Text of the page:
A 20 Minute Chariot Race + Homoerotic Undertones = Good Movie

Did you know that the subtitle of Ben-Hur is “The Tale of the Christ”? I had no idea. After watching it this past weekend, I was pleasantly surprised to find Christ as an uncredited but monumentally influential character in the film. Who knew? J.C’s appearance was so surprising in fact that it has me thinking about Christ’s absence (as a character) from the majority of mainstream film today. Of course, his name is mentioned in the – I’m just going to say it – subpar “Christian” films released today, but that’s about it. With the exception of The Passion of the Christ when was he last seen on screen in a big budget, quality, mainstream film? Better yet, when prior to The Passion of the Christ was he last seen on screen in a big budget, quality, mainstream film? Are directors/writers/producers scared to include him? Have we just already seen THAT movie and telling his story again would be redundant? Are studios afraid he’s not marketable? I have to admit something, and it might point to an answer.  When I saw the subtitle, I was afraid the movie (despite its spot on the AFI’s best films list & wide spread fame) was going to be another one of those cheesy Christian films. Does my knee jerk reaction explain Christ's PHYSICAL absence in modern film?  (Especially considering that I'm a Christian??!)  Maybe that’s why Jesus isn’t headlining any movies this summer. My generation and those behind me haven’t seen truly epic, engaging and noteworthy films where Christ plays a role lately, so we're not open to the possibility.

But let me tell you, Ben-Hur IS epic. It is engaging and it is noteworthy.  And the Jesus factor didn't change any of that.  Despite its nearly four hour length I was invested in the characters. While it is obvious that its pace was set for generations past (lengthy shots that are heavy on dialogue with next to no choppy editing to keep you on the edge of your seat) it maintained a constant flow and drew the viewer into the story.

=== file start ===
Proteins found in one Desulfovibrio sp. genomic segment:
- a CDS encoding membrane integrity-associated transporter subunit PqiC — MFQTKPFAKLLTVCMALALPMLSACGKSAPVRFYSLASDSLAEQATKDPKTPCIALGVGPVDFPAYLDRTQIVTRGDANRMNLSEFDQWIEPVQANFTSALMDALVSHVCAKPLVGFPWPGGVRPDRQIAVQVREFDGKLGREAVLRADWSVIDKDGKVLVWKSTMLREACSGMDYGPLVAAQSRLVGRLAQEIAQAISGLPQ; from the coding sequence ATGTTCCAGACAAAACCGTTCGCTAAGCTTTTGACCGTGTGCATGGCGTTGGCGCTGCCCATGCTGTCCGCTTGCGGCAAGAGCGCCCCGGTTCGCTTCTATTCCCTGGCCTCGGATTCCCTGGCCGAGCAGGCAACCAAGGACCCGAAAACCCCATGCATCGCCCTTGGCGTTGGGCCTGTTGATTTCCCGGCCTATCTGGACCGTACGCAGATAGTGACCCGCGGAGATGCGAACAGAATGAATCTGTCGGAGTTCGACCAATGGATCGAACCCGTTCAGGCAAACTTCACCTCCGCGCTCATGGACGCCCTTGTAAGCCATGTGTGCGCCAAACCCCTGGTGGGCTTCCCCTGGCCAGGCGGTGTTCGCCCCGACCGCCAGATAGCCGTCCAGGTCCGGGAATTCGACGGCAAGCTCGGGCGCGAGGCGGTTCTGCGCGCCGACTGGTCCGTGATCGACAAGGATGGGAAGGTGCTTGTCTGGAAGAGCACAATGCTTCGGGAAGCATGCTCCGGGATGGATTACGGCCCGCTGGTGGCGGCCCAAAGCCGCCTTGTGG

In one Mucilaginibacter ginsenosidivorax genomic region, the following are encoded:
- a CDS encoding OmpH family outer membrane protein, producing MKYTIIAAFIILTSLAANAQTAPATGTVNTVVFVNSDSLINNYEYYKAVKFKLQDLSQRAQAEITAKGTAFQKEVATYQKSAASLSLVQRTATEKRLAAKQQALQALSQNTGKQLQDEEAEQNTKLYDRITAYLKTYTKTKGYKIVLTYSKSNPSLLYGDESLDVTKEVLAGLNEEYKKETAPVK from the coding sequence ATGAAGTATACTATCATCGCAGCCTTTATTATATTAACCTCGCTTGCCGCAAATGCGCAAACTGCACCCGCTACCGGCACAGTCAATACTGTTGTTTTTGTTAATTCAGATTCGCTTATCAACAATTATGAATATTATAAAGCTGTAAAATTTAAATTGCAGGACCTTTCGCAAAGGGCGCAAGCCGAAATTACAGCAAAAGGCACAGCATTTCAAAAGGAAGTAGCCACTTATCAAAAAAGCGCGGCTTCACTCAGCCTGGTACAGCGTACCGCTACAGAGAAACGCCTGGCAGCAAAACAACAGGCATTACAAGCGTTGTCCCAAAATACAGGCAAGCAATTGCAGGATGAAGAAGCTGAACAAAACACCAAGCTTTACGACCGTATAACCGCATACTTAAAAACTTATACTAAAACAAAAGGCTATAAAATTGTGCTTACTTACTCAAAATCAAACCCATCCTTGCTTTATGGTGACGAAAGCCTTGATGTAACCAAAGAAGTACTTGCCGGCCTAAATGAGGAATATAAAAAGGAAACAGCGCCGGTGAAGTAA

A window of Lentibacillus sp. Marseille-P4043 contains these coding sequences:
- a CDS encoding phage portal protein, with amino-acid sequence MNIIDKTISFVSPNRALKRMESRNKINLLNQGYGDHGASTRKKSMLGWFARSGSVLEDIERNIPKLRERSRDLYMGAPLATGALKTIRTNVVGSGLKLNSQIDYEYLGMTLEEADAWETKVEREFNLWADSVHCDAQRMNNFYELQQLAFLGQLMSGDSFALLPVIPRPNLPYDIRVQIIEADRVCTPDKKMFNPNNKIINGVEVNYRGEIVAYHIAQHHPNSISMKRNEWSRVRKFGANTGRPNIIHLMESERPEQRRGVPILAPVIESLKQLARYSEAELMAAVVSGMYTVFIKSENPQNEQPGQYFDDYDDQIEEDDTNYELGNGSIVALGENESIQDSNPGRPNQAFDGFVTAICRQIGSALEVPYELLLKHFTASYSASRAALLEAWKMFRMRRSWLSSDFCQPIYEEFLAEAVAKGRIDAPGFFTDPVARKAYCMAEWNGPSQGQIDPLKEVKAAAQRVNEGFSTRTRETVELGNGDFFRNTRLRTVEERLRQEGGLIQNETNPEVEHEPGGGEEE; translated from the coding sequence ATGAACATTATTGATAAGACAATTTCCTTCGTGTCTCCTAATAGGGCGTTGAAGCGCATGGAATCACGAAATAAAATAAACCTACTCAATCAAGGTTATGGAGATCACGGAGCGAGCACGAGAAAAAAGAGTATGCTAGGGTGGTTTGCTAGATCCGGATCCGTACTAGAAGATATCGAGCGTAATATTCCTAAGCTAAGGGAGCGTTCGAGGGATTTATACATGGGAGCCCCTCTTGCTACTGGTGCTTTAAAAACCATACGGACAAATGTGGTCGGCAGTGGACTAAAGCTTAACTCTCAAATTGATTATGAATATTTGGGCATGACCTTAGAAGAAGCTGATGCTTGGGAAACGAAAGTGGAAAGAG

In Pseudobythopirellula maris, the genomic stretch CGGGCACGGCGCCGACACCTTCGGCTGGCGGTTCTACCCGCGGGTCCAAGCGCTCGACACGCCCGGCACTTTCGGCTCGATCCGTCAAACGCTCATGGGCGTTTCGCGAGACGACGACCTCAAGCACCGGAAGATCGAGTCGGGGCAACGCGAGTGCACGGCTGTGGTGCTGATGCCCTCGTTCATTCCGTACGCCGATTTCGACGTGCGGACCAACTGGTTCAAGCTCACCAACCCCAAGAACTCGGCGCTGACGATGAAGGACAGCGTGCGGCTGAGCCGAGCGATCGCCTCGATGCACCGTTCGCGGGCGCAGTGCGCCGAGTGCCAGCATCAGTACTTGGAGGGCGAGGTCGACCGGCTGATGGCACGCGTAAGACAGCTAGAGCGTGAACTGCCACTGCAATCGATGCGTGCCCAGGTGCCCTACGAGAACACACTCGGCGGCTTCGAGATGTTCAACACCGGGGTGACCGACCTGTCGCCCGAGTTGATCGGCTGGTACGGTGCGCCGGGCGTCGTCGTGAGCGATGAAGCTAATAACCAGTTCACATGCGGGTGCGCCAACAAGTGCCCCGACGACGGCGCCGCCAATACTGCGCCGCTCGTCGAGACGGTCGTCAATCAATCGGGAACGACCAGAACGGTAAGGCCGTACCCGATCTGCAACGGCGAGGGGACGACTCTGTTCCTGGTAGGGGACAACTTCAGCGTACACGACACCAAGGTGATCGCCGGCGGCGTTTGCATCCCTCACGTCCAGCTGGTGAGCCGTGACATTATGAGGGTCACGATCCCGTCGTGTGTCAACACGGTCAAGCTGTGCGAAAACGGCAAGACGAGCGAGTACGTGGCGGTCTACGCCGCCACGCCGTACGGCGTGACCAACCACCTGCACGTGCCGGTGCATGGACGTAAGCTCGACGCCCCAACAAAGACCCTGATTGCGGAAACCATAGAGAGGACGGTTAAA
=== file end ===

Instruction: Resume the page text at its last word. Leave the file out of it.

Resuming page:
Something this film had going against it for me before the credits even rolled is that I’m no Charleston Heston fan. Personally and professionally the guy doesn’t do it for me. I think he’s an over-actor. Whether director William Wyler wanted that or just couldn’t shoot around it, Heston is true to form and over the top. But, really he fits right in because the whole film is over the top. The famed Chariot race was shot on the largest single set that had ever been built and included more extras than any film up to that point. It was the most expensive film made in the 1950s and its budget surpassed anything that ever came before it. Rightfully, the lavish production was rewarded for its extravagance with 11 Academy Awards. Which it turns out was the most Oscars ever awarded to a single film. Undoubtedly, in production value, cinematic grandeur and accolades Ben Hur epitomizes over the top film making.

After doing some research I felt much better about what I perceived to be SUPER homoerotic undertones between the two male leads. Turns out, I wasn’t imagining it. Gore Vidal, who did some re-writes on the script, admitted in a documentary called The Celluloid Closet hat he intentionally included an unspoken romantic connection between the Ben-Hur and Messala (the film’s antagonist played by Stephen Boyd). Heston and Vidal had a bit of a cat fight over this assertion. You can read more about that here. (You got to love the off screen drama, too). Vidal’s admission has me wondering if he was responsible for the greased up Roman bath house sequence or the shirtless, galley slave, man candy. Ben-Hur is RAINING MEN for sure.

Seriously though, after watching this iconic piece of film history, it’s easy for me to see how it earned its place on AFI’s top 100.  Ben-Hur: The Tale of the Christ is a challenge to contemporary film makers (I'm talking to you Sherwood Pictures).  Including Christ or his message in your film doesn't have to result in an end product that is syrupy, sub-par and predictable.

*Ben-Hur marks the start of my endeavor to watch or re-watch all of the AFI's top 100 films. To follow my progress check the "AFI 100" tab at the top of the page.  I'll be updating the list as I watch and review each film.*

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